One of the problems with my new job was that Raytheon was a US military contractor and I needed a US secret clearance to work there. My boss was Bill Caithness who now lives in Florida and has been a good friend ever since. He and I planned that I would work at an old “wood mill” owned by Raytheon where I could enter without a clearance. Since I couldn’t work on anything secret, Bill and his staff prepared 10 problems for me to solve and left me to it. If I’d solved those problems I wouldn’t have won a Nobel prize but I certainly would have made a big name for myself! I looked at the problems for some days and then spent most of the next few months in the libraries of Harvard and MIT trying to come up with something. I moved from the wood mill into Raytheon’s Research Labs and by the end of 10 months, when my security clearance finally arrived, I’d done enough and additionally had learned a vast amount about microwave electronics. It was a very trying time for me since I worried that eventually I’d come up short. My security clearance finally arrived. The FBI had visited my father in the north of England , Dick Shield in California and tried to find someone to talk to in Thames Rowing Club. Of course in the rowing club, worried that I’d committed a heinous crime, nobody admitted to knowing me for some hours and they sat around drinking at the bar until someone put them out of their misery. Then I started working properly on my first assignment which was to further develop a low-noise klystron amplifier that powered the transmitter of the Hawk Missile system. I did two other assignments there and also learnt how to write early computer programs. I was always keen on educating myself and realised that there was a future in computing. Bill, and his colleagues were not threatening – I’d been worried that they’d be super clever but they turned out to be a very nice group of people. What went wrong, why did I leave? This is beginning to look like a resume and this is always a hard question to answer!  Bill Caithness, my boss, was younger than me and very ambitious and he had antagonised some of his bosses (a skill he had in spades) He decided to move on: eventually he started his own company, ran it successfully and then sold it for $3 million. He then started another low technology company, aiming to become even richer, bur that wasn’t nearly as successful. In the 3 years or so that I was associated with him I learned a lot and we did some exciting projects. When Bill left Raytheon, I realised that I had decisions of my own to make.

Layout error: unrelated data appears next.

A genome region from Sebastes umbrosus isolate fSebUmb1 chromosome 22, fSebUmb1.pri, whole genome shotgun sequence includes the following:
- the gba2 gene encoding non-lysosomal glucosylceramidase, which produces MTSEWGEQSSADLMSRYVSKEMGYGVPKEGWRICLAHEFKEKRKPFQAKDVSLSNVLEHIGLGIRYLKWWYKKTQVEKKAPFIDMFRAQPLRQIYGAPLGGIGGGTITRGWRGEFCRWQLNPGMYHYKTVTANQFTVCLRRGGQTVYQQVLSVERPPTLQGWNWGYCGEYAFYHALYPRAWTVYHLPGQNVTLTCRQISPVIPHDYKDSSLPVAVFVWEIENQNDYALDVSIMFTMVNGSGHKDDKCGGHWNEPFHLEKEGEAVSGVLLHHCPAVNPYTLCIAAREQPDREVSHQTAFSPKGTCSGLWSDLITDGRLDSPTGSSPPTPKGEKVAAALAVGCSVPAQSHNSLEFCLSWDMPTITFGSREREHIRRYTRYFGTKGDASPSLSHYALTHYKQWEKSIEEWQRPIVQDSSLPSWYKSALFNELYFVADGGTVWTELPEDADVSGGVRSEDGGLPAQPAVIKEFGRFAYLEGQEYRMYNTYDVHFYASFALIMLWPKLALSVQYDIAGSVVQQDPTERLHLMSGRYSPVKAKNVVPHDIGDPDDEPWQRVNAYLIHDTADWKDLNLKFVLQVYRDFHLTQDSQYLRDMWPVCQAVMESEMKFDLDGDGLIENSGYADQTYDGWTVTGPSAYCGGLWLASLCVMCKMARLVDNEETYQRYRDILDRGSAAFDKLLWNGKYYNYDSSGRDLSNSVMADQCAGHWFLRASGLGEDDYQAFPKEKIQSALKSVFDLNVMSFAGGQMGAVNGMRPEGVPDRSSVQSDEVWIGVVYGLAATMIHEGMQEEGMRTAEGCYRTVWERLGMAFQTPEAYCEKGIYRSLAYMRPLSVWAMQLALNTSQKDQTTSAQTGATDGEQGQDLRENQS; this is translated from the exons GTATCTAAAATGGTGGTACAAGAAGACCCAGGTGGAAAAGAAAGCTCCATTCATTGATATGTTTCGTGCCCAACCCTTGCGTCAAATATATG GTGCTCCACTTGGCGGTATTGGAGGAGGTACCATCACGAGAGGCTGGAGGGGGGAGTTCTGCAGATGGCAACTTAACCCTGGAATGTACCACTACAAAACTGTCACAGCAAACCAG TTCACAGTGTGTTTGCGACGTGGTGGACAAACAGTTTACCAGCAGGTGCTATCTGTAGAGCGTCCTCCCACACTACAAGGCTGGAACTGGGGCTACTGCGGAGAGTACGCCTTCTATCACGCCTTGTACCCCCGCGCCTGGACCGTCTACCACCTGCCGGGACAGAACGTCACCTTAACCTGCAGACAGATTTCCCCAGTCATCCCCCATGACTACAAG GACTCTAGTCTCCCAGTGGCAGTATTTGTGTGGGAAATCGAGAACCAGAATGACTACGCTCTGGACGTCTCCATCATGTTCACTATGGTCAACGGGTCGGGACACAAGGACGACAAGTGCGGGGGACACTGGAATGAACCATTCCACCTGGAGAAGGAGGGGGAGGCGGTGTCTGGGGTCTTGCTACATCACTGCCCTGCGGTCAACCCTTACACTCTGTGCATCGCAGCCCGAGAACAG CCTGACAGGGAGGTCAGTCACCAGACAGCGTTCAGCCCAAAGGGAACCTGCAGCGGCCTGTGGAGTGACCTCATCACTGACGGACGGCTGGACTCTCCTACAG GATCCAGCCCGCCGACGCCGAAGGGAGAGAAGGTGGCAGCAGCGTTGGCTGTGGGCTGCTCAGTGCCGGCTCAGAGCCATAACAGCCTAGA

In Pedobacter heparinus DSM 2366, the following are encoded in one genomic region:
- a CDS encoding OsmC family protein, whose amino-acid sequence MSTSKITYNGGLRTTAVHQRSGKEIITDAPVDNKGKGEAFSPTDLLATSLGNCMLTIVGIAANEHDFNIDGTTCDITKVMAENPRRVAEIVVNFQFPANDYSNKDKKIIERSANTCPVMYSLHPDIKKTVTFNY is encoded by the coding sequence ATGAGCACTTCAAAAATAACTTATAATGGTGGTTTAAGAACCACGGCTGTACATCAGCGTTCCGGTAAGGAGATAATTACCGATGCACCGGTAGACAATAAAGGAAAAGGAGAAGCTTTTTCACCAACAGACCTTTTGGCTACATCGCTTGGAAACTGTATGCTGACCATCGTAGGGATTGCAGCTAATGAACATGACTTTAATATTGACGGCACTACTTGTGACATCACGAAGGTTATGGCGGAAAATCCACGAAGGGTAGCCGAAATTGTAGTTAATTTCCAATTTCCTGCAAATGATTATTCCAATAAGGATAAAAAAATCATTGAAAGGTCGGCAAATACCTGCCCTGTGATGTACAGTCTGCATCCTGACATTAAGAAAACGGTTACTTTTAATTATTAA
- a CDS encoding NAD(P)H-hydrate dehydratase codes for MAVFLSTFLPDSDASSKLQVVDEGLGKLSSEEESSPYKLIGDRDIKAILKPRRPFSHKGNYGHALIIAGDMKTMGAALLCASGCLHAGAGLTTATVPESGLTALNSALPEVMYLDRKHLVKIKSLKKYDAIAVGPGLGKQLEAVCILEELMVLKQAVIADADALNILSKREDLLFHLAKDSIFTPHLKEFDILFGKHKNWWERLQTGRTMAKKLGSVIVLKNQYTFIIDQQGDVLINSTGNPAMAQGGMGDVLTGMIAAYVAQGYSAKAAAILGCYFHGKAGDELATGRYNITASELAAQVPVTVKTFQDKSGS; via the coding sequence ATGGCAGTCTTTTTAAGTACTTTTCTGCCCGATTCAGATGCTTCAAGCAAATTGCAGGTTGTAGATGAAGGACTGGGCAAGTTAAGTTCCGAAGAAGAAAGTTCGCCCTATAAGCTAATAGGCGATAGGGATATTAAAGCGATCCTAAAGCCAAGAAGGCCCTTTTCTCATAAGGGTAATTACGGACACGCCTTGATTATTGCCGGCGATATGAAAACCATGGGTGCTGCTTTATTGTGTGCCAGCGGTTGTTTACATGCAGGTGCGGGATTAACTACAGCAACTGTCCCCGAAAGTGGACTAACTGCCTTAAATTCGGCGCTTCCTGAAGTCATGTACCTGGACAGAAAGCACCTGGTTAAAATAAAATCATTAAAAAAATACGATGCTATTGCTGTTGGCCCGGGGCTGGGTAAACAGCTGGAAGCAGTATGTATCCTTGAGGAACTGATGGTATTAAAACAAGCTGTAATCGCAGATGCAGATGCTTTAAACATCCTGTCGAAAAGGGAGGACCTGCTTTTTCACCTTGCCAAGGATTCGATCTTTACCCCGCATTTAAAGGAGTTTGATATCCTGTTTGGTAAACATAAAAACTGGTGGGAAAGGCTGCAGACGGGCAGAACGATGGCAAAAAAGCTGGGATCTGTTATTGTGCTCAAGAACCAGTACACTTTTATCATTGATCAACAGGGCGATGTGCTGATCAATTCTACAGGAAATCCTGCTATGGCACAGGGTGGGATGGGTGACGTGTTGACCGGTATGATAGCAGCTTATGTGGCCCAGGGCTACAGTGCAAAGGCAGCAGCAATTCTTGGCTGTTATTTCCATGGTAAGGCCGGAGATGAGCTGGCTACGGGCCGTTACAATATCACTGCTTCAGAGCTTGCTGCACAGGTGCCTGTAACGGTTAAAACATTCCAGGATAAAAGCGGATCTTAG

We’d made progress on the domestic front! Our first house, which we rented, adjoined a funeral parlour in Andover , Mass. We enjoyed living there and had nice neighbours one of whom Pauline became head of South London Poly with 50,000 students and was eventually Baroness Perry. Margaret liked the concept of the film “Cheaper by the Dozen” and wanted 12 children and, in our first 18 months in Andover , we had two new babies, David, born in a Lowell hospital and Pete born in a Winchester Hospital . Early on we had 4 children in diapers at the same time and it must have been very sporty indeed. Fortunately the memory for pain is short and both of us looked back on those early years with unadorned pleasure. I think we needed a larger house or it was too far from work. Whatever the reason for moving, Margaret, who should have listed her hobby as real estate, found a rented house in South Boston on the seashore and we moved. The location was spectacular in the summer and fall but in the winter it was diabolical. One morning we woke up to a furious storm and a very strong on-shore wind had blown ice from the frozen sea and formed an ice wall 20ft high within 30ft from the house. The ice wall saved us and protected the house for being blown away. Nothing like it had been seen before. A house close to ours had been covered with spray (and lobsters) and frozen solid. Fortunately nobody was home as these were normally summer places. The basement of another house nearby was flooded, the water froze and didn’t unfreeze until the following April. We were lucky and knew it and we reacted by buying our first house for $16,500 in Wakefield , Mass. We were happy there and both Margaret’s mother and my parents stayed with us and helped particularly with the new baby, David and later with Peter.